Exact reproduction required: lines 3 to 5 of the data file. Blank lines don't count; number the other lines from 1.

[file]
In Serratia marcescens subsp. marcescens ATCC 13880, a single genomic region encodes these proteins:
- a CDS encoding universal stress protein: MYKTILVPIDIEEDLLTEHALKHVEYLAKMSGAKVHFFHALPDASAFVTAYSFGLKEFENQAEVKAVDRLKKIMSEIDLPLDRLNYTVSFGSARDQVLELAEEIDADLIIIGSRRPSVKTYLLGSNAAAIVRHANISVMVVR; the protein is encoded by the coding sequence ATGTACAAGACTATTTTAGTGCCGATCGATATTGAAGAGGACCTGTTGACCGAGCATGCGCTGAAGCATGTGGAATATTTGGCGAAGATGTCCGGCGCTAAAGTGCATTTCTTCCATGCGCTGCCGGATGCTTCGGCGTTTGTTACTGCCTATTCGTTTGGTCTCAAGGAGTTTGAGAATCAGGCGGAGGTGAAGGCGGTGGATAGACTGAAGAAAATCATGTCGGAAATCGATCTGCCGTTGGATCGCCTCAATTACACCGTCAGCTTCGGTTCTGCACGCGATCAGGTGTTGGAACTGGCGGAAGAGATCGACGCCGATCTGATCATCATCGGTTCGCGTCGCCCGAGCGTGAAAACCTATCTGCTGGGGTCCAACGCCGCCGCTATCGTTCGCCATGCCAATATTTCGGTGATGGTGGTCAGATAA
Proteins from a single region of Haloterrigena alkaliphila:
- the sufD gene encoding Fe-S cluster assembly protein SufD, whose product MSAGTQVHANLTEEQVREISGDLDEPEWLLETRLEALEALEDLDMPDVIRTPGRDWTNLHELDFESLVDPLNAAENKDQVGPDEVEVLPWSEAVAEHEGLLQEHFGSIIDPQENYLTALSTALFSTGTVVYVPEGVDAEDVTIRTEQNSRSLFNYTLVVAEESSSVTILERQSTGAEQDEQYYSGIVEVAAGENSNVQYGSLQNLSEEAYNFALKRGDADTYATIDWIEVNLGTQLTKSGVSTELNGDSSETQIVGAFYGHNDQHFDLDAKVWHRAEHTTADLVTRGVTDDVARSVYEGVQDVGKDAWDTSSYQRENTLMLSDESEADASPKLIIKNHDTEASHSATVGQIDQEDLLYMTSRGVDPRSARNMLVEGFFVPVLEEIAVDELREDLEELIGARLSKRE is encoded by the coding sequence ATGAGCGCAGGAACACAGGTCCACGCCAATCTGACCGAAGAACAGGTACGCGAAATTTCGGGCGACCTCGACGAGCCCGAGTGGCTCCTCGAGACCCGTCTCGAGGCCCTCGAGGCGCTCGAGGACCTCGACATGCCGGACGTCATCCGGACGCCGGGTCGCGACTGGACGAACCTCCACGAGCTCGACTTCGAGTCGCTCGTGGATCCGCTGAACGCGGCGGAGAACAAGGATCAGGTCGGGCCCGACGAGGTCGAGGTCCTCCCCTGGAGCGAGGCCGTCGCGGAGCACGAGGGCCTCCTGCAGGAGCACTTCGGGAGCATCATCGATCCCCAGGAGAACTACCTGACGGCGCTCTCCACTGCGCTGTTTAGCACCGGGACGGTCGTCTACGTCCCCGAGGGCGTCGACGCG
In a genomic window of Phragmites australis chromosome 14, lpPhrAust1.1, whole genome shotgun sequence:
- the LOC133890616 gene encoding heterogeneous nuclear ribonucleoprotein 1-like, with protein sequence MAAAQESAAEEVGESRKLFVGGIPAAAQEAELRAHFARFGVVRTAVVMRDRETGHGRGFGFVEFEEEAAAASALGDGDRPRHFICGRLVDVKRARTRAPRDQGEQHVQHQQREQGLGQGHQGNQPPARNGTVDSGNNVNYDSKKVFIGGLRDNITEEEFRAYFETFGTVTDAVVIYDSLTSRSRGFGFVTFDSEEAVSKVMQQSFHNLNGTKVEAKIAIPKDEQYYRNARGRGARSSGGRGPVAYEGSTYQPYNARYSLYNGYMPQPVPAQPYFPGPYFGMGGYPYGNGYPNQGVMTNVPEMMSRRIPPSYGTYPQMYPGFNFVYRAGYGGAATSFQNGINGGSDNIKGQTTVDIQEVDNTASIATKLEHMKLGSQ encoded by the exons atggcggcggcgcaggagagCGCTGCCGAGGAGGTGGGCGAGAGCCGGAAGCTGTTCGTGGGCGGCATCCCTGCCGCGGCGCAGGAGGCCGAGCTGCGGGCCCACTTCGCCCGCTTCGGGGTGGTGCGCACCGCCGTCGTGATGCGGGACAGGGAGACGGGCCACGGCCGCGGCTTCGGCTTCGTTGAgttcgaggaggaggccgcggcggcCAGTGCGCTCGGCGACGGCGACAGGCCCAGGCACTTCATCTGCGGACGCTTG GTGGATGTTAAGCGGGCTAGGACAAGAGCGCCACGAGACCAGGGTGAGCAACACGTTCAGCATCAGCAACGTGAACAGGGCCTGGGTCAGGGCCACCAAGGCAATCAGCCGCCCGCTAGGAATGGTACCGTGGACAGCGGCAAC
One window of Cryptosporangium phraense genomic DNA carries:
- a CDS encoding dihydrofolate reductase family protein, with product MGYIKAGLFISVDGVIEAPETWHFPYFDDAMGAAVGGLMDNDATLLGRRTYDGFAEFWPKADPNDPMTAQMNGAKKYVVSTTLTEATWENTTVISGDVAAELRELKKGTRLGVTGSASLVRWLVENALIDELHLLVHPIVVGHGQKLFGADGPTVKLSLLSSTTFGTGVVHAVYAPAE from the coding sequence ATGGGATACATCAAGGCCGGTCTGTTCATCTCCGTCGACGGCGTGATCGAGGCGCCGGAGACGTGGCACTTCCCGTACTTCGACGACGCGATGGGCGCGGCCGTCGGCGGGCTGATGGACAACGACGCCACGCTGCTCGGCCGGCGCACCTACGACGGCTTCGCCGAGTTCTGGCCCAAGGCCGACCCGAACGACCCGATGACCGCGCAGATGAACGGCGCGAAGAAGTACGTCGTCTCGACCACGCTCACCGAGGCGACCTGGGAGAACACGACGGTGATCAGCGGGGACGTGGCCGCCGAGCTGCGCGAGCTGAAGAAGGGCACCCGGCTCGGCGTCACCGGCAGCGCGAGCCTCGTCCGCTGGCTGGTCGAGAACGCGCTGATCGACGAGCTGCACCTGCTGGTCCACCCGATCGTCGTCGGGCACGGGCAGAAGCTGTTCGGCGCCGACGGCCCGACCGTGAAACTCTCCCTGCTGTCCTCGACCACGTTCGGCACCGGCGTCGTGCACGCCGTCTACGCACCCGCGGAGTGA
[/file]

Proteins from a single region of Haloterrigena alkaliphila:
- the sufD gene encoding Fe-S cluster assembly protein SufD, whose product MSAGTQVHANLTEEQVREISGDLDEPEWLLETRLEALEALEDLDMPDVIRTPGRDWTNLHELDFESLVDPLNAAENKDQVGPDEVEVLPWSEAVAEHEGLLQEHFGSIIDPQENYLTALSTALFSTGTVVYVPEGVDAEDVTIRTEQNSRSLFNYTLVVAEESSSVTILERQSTGAEQDEQYYSGIVEVAAGENSNVQYGSLQNLSEEAYNFALKRGDADTYATIDWIEVNLGTQLTKSGVSTELNGDSSETQIVGAFYGHNDQHFDLDAKVWHRAEHTTADLVTRGVTDDVARSVYEGVQDVGKDAWDTSSYQRENTLMLSDESEADASPKLIIKNHDTEASHSATVGQIDQEDLLYMTSRGVDPRSARNMLVEGFFVPVLEEIAVDELREDLEELIGARLSKRE is encoded by the coding sequence ATGAGCGCAGGAACACAGGTCCACGCCAATCTGACCGAAGAACAGGTACGCGAAATTTCGGGCGACCTCGACGAGCCCGAGTGGCTCCTCGAGACCCGTCTCGAGGCCCTCGAGGCGCTCGAGGACCTCGACATGCCGGACGTCATCCGGACGCCGGGTCGCGACTGGACGAACCTCCACGAGCTCGACTTCGAGTCGCTCGTGGATCCGCTGAACGCGGCGGAGAACAAGGATCAGGTCGGGCCCGACGAGGTCGAGGTCCTCCCCTGGAGCGAGGCCGTCGCGGAGCACGAGGGCCTCCTGCAGGAGCACTTCGGGAGCATCATCGATCCCCAGGAGAACTACCTGACGGCGCTCTCCACTGCGCTGTTTAGCACCGGGACGGTCGTCTACGTCCCCGAGGGCGTCGACGCG
In a genomic window of Phragmites australis chromosome 14, lpPhrAust1.1, whole genome shotgun sequence: